Human-Centered Design Portfolio
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App Design for Working Mom

Imagine you are a full-time working mom of two kids, one is a 2-year-old and the second is 1-week-old. Every morning, you wake up at 6am to prepare food for them and await the baby-sitter before you start your work day. At 5pm, you come back home, start breast feeding and prepare food for the older one.

Besides that, your baby spends his days and nights eating about every two hours, and just when you’re about to drift off to sleep for the third time each night, you’ll hear the cry of your hungry newborn waking you up again. You feel exhausted, hormonal and grumpy, but still you have to think about what food to prepare for them tomorrow, again and again.

Sounds like a nightmare, right?

That's the beginning of this project. It's work for a startup with a focus on working moms.




Kideat is an app assisting working moms to better prepare food for their babies. Based on different growth stages, the app gives working moms systematic and authoritative guidance about food selection. It also allows them to search for recipes, make weekly meal plans, keep records of babies’ appetites and do online shopping more easily.



  • User Research
  • UX Design
  • Visual Design
  • Prototyping
  • Usability Testing




8 Weeks


The Challenge


 According to a report from U.S. Department of Labor, about 54% of women go back to work after having a baby. Among them, 37% of moms work full time and 17% work part time. However, 67% of working moms feel guilty and anxious about their new lives and worry about the daily care for their babies.

So how can we help working moms to strike a better balance between work and family?

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The Solution

To combat the challenge, I present Kideat, an app for working moms to better prepare food for their babies. By conducting user research and interviews, I tried to understand their pain points and challenges. Through Affinity Mapping and Feature Prioritization, I narrowed down to "food choice" as the MVP.

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To understand the problems from a user's perspective, I interviewed 14 working moms, each with unique situations of their own. 10 of them are new moms while 4 of them have two kids.

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In order to understand their challenges and pain points, I asked several questions, like what do you care about most in your daily life? How do you stay organized and on schedule if there is a conflict between kids and work? Have you ever felt lonely or anxious?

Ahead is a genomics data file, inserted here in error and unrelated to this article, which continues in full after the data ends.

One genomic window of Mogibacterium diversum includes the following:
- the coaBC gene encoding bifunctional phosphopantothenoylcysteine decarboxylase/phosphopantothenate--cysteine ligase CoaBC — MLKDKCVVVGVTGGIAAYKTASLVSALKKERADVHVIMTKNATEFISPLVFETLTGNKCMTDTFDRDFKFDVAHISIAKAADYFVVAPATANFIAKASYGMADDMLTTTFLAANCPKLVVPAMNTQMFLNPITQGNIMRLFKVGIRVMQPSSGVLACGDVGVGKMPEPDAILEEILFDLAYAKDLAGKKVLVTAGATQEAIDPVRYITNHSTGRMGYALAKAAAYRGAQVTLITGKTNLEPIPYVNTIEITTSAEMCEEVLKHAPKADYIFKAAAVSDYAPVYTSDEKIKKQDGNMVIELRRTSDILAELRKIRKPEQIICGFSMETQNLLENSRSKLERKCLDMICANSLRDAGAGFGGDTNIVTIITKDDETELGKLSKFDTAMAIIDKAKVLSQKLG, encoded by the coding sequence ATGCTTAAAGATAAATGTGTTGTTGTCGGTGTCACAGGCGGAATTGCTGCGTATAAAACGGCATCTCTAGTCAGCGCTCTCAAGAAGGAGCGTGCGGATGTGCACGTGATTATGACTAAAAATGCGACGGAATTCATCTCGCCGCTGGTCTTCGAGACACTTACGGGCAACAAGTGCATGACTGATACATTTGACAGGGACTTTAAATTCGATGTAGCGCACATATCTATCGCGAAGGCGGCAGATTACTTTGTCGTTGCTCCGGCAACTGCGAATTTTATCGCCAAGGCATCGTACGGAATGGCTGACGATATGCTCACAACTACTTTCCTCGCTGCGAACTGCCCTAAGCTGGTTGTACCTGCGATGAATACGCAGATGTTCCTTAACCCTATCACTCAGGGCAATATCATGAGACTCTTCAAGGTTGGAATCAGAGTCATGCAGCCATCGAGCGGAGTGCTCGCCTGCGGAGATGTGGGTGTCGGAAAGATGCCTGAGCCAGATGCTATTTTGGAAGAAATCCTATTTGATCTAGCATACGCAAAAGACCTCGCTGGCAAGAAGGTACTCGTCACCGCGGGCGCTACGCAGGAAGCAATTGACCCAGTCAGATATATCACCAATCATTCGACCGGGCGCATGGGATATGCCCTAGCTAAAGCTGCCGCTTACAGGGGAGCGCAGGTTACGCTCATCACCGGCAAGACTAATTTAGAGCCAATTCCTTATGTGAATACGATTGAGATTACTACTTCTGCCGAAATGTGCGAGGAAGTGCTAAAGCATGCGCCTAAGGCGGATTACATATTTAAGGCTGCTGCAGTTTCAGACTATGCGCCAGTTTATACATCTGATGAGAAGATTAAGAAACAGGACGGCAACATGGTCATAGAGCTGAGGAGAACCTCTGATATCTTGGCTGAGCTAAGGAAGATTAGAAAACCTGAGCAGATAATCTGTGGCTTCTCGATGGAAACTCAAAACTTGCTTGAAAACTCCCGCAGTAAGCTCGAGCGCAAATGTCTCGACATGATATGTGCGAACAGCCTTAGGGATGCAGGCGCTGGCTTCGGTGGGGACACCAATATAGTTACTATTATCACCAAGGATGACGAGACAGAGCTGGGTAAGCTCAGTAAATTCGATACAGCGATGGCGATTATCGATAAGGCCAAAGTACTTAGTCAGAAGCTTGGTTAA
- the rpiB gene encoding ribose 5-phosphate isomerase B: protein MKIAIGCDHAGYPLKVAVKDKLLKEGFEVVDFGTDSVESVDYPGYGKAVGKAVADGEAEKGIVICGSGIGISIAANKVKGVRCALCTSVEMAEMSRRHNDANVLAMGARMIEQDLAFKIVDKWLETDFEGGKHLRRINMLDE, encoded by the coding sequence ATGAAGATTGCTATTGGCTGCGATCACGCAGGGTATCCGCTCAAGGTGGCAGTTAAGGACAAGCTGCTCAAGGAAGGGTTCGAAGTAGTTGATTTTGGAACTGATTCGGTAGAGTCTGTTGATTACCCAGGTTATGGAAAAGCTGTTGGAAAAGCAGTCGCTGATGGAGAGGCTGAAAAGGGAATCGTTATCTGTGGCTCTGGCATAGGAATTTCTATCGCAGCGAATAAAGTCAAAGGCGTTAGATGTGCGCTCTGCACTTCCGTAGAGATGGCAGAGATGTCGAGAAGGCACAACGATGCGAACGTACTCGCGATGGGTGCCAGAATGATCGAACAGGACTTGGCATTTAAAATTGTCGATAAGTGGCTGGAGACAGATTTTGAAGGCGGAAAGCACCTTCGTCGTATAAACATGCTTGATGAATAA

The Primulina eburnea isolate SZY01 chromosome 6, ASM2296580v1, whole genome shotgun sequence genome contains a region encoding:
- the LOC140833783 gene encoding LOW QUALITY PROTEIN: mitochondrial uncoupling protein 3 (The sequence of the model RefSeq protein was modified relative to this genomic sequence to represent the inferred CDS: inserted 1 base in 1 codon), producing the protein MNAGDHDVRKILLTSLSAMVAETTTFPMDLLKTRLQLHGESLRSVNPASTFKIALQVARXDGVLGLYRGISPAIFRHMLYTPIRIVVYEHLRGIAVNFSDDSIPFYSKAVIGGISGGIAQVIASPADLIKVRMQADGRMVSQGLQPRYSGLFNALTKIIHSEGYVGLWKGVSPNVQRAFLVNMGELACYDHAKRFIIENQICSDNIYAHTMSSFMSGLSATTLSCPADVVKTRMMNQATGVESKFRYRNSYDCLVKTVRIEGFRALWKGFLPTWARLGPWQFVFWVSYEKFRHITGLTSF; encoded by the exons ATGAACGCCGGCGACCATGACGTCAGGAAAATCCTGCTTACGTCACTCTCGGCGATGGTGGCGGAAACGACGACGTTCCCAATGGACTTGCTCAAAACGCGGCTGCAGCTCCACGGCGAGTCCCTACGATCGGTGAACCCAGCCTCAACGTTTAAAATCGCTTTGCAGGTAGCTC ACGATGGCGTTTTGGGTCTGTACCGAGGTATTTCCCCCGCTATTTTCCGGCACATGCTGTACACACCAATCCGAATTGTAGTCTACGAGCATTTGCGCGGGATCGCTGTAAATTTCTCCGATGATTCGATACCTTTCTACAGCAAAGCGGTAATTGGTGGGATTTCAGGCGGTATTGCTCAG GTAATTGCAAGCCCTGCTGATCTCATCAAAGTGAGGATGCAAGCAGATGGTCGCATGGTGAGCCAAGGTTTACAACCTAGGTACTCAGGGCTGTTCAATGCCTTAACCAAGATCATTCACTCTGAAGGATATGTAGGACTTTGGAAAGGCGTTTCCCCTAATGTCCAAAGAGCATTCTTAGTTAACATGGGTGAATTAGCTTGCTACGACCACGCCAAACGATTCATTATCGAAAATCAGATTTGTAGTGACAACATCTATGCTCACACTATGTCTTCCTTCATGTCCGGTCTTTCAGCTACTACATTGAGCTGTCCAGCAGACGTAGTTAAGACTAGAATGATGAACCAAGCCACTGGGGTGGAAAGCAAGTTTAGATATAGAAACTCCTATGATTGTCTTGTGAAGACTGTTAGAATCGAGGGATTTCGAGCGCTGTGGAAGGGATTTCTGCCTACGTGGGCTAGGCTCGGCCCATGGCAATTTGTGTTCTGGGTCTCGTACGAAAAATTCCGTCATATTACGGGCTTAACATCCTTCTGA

Based on their answers, I conducted Affinity Mapping to divide the problems into groups for further analysis.



1. Working moms care most about the basic needs for their babies, such as breastfeeding, food, sleep, growth.

Most new moms don't know much about taking care of a newborn. They feel they are not well prepared for the changes in their lives and hard to adapt to new challenges. The most urgent thing they need to deal with quickly are the basic needs for their babies, such as how to breastfeeding, which types of food to prepare and how to get more sleep and so on.

2. Current online information and services are fragmented and not systematic.

For working moms, they hope to get authoritative and trustworthy information as quickly as they can instead of having to research throughmultiple websites since their time is very limited. However, most of the online information is fragmented and not systematic. They feel frustrated about the information gathering process, which can be quite time consuming. 

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3. Most of them feel lonely or anxious with very limited support from their husbands and families.

Adjusting new roles as parents adds an unbelievable amount of stress to even the strongest relationship. Many new moms feel that their husband doesn't understand just how challenging it is to care for a baby around the clock. They may resent having to take on most of the household duties and baby-care chores that was originally thought to be evenly split. Men, meanwhile, feel more pressure than ever to succeed at their job and provide financially for their family.